Indie darling Lizzy McAlpine teams up with frequent collaborator Jacob Collier to weave an intoxicating track that deviates from her usual acoustic, sad-girl sound. With raw vocals that curl into a growl, McAlpine sings about throwing herself into casual intimacy in an attempt to move on before giving herself time to heal — “you’re fading, but he feels like you in between.” She imagines her ex-partner doing the same and wonders aloud, “Who will erase me?” 

McAlpine finds that, with “nothing there but skin,” her one-night-stands only rub salt in the wound of her broken heart as she goes “in and out of wanting” her old love back. Genuine emotional connection — which McAlpine often weaves into the narratives of her songwriting — cannot be so easily erased.

“All Too Well (Taylor’s Version)” by Taylor Swift

Stage four — depression. Taylor Swift does it best. Fans love Swift for her emotionally charged bridges, but “All Too Well” captures the scream-until-your-lungs-give-out feeling in every line. Originally released in 2012 on Swift’s genre-crossing album “Red,” “All Too Well” got a fuller sound and roughly five more minutes in its 2022 re-release on “Red (Taylor’s Version).

The original “All Too Well” stings with all the bittersweetness of a freshly faded love. Swift recalls the “magic” of her relationship while reconciling with the fact that “it’s long gone.” “‘Cause there we are again in the middle of the night / We’re dancing ‘round the kitchen in the refrigerator light,” she remembers in flashback — “Down the stairs, I was there / I remember it all too well.” Swift’ grief comes in waves as she relives the highs, curses the lows, smiles at the love she had and cries over its loss.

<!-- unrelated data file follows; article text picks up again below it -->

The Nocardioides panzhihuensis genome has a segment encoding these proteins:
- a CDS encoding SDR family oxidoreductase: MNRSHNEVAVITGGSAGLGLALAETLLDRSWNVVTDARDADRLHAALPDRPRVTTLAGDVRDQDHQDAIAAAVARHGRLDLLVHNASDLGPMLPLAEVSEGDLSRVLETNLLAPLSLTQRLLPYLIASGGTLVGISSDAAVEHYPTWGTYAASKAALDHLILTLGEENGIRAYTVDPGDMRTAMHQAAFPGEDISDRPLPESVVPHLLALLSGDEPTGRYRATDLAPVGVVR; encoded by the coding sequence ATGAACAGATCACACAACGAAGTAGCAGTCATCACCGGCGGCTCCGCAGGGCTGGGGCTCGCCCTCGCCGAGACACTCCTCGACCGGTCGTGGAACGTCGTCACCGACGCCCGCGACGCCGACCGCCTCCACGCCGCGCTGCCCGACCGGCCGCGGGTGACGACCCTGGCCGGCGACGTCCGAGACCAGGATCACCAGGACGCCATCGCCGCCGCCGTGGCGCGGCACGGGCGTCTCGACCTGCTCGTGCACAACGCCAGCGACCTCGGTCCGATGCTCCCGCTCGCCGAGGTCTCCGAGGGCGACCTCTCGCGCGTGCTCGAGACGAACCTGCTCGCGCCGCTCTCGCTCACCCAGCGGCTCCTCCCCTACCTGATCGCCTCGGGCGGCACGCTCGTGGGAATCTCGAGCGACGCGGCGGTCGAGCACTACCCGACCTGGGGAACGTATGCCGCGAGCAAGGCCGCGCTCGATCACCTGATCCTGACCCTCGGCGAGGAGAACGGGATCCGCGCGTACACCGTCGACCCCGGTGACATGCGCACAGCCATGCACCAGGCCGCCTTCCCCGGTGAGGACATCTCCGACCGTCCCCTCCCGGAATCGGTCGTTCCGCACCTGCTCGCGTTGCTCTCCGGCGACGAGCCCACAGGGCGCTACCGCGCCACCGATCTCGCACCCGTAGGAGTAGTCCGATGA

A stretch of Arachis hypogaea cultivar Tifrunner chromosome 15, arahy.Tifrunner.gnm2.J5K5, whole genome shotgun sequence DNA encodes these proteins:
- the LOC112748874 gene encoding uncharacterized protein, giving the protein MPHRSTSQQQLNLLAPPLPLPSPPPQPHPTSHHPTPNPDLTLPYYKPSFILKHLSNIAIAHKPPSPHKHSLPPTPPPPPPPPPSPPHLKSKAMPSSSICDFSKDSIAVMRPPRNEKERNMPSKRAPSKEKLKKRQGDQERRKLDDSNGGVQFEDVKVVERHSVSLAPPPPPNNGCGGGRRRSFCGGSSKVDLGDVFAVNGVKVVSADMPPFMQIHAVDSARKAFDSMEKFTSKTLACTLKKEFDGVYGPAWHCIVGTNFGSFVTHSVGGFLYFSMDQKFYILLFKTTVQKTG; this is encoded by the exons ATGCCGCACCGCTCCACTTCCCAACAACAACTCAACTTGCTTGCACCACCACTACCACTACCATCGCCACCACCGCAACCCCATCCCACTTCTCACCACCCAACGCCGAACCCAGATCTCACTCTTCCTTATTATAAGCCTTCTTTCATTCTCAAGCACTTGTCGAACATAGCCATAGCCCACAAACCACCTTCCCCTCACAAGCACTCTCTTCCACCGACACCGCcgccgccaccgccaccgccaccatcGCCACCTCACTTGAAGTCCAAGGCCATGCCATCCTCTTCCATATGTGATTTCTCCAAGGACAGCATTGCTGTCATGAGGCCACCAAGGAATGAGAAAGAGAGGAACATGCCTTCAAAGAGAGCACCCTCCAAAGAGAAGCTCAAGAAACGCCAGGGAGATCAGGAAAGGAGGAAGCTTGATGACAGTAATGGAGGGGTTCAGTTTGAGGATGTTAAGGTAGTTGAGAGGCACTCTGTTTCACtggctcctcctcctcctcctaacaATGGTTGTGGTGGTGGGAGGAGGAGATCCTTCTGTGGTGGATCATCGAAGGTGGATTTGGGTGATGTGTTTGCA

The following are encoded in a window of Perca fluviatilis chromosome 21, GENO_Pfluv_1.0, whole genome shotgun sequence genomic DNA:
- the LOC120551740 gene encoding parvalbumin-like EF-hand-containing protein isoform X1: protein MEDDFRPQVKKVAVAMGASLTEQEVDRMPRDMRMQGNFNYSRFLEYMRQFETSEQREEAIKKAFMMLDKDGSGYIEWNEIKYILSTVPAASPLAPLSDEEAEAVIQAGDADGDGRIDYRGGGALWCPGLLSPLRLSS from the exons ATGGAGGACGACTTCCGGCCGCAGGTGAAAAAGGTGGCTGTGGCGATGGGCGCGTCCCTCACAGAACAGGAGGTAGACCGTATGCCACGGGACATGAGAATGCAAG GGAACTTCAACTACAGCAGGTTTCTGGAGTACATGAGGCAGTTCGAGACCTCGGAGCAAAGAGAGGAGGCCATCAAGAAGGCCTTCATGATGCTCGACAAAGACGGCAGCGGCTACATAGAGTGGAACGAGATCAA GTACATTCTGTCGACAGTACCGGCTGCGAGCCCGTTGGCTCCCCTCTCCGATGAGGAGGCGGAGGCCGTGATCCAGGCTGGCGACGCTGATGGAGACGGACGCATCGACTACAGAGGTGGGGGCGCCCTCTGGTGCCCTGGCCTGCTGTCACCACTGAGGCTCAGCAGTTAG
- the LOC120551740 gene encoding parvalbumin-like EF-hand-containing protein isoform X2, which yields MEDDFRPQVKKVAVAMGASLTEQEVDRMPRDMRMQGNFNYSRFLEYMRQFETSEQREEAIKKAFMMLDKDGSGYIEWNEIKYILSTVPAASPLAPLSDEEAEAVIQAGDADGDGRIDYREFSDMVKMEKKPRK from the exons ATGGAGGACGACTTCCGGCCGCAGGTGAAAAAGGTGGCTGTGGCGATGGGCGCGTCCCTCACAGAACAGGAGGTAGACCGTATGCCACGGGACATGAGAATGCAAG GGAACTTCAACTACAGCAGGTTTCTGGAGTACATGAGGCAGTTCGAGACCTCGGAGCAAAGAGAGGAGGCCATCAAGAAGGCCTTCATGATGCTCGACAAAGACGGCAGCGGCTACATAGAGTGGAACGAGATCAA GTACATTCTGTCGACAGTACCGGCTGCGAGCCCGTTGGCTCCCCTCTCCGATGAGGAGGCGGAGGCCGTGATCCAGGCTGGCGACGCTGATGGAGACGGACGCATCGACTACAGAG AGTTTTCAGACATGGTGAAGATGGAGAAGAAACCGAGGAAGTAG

“All Too Well” has staying power as a breakup ballad because it beautifully balances specific and universal experiences of heartbreak. While listeners may have gotten lost on a different “little town street” and pored over a different “photo album on the counter,” Swift’s personal story speaks to the painful emotional reeling anyone who has gone through a breakup will remember “all too well.”

To really turn on the waterworks, stream “All Too Well (10 Minute Version)” — or, for maximum emotional devastation, the “Sad Girl Autumn Version.”

“Again” by Sasha Alex Sloan

Stage five — acceptance. With soft vocals, acoustic guitar, and strings layered over the gentle swish of percussion, King Henry’s production makes Sasha Alex Sloan’s “Again” endlessly listenable. The final track off Sloan’s EP “Loser” acknowledges the importance of a past relationship to her personal growth while ultimately letting it go. 

Choosing closure over regret, Sloan sings about her gratitude for the time she spent with a partner who wasn’t meant to stay in her life. “You’ll be a part of me forever,” Sloan tells her ex in a bittersweet goodbye — “Even though it wasn’t right / I still hope you’re alright.”

These songs create a cathartic soundtrack for releasing the past and embracing the future. Breakups are a painful reality of life, but — as the virtually endless canon of songs about lost love can attest — music is the antidote for heartbreak.